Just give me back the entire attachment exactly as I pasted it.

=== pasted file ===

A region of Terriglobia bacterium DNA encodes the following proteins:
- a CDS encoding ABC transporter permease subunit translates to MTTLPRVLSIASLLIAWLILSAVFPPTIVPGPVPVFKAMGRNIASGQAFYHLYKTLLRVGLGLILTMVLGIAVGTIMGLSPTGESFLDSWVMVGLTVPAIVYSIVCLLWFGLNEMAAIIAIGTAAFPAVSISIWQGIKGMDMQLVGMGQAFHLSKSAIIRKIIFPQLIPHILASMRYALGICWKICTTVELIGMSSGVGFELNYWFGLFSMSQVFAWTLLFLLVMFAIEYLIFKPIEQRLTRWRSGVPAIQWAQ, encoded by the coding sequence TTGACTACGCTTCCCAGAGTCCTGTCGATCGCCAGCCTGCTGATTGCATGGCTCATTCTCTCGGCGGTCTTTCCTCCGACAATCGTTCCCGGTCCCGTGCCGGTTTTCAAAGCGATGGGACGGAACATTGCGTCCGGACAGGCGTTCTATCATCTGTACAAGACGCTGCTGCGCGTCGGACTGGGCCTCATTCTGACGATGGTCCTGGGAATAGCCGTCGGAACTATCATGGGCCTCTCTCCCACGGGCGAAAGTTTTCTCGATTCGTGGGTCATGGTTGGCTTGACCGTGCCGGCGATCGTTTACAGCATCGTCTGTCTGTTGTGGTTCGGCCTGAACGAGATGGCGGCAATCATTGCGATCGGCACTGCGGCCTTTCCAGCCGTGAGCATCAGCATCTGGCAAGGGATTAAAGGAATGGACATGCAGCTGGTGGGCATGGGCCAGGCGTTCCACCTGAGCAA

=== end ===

A region of Terriglobia bacterium DNA encodes the following proteins:
- a CDS encoding ABC transporter permease subunit translates to MTTLPRVLSIASLLIAWLILSAVFPPTIVPGPVPVFKAMGRNIASGQAFYHLYKTLLRVGLGLILTMVLGIAVGTIMGLSPTGESFLDSWVMVGLTVPAIVYSIVCLLWFGLNEMAAIIAIGTAAFPAVSISIWQGIKGMDMQLVGMGQAFHLSKSAIIRKIIFPQLIPHILASMRYALGICWKICTTVELIGMSSGVGFELNYWFGLFSMSQVFAWTLLFLLVMFAIEYLIFKPIEQRLTRWRSGVPAIQWAQ, encoded by the coding sequence TTGACTACGCTTCCCAGAGTCCTGTCGATCGCCAGCCTGCTGATTGCATGGCTCATTCTCTCGGCGGTCTTTCCTCCGACAATCGTTCCCGGTCCCGTGCCGGTTTTCAAAGCGATGGGACGGAACATTGCGTCCGGACAGGCGTTCTATCATCTGTACAAGACGCTGCTGCGCGTCGGACTGGGCCTCATTCTGACGATGGTCCTGGGAATAGCCGTCGGAACTATCATGGGCCTCTCTCCCACGGGCGAAAGTTTTCTCGATTCGTGGGTCATGGTTGGCTTGACCGTGCCGGCGATCGTTTACAGCATCGTCTGTCTGTTGTGGTTCGGCCTGAACGAGATGGCGGCAATCATTGCGATCGGCACTGCGGCCTTTCCAGCCGTGAGCATCAGCATCTGGCAAGGGATTAAAGGAATGGACATGCAGCTGGTGGGCATGGGCCAGGCGTTCCACCTGAGCAA